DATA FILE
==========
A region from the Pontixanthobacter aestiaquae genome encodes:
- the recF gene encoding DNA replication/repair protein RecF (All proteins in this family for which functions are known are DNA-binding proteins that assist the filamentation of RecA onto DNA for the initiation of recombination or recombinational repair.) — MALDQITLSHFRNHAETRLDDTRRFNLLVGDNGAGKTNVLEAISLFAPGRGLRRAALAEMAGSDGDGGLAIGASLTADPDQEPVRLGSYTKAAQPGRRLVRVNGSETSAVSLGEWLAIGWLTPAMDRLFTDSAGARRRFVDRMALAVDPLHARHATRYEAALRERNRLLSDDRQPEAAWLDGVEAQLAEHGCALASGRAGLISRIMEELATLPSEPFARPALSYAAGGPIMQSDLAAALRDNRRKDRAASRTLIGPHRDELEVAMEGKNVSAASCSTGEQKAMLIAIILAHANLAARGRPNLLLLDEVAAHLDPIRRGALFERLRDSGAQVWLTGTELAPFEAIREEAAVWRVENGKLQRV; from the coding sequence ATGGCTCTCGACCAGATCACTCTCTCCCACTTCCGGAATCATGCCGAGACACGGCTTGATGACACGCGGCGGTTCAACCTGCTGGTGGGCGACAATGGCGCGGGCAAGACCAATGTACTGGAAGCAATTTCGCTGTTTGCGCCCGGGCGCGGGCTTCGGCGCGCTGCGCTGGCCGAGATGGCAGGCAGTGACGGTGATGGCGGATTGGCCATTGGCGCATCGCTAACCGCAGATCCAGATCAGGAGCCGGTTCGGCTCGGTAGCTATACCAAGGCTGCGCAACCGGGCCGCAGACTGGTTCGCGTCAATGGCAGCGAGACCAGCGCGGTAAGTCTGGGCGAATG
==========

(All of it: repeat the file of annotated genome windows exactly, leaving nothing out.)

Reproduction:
A region from the Pontixanthobacter aestiaquae genome encodes:
- the recF gene encoding DNA replication/repair protein RecF (All proteins in this family for which functions are known are DNA-binding proteins that assist the filamentation of RecA onto DNA for the initiation of recombination or recombinational repair.) — MALDQITLSHFRNHAETRLDDTRRFNLLVGDNGAGKTNVLEAISLFAPGRGLRRAALAEMAGSDGDGGLAIGASLTADPDQEPVRLGSYTKAAQPGRRLVRVNGSETSAVSLGEWLAIGWLTPAMDRLFTDSAGARRRFVDRMALAVDPLHARHATRYEAALRERNRLLSDDRQPEAAWLDGVEAQLAEHGCALASGRAGLISRIMEELATLPSEPFARPALSYAAGGPIMQSDLAAALRDNRRKDRAASRTLIGPHRDELEVAMEGKNVSAASCSTGEQKAMLIAIILAHANLAARGRPNLLLLDEVAAHLDPIRRGALFERLRDSGAQVWLTGTELAPFEAIREEAAVWRVENGKLQRV; from the coding sequence ATGGCTCTCGACCAGATCACTCTCTCCCACTTCCGGAATCATGCCGAGACACGGCTTGATGACACGCGGCGGTTCAACCTGCTGGTGGGCGACAATGGCGCGGGCAAGACCAATGTACTGGAAGCAATTTCGCTGTTTGCGCCCGGGCGCGGGCTTCGGCGCGCTGCGCTGGCCGAGATGGCAGGCAGTGACGGTGATGGCGGATTGGCCATTGGCGCATCGCTAACCGCAGATCCAGATCAGGAGCCGGTTCGGCTCGGTAGCTATACCAAGGCTGCGCAACCGGGCCGCAGACTGGTTCGCGTCAATGGCAGCGAGACCAGCGCGGTAAGTCTGGGCGAATG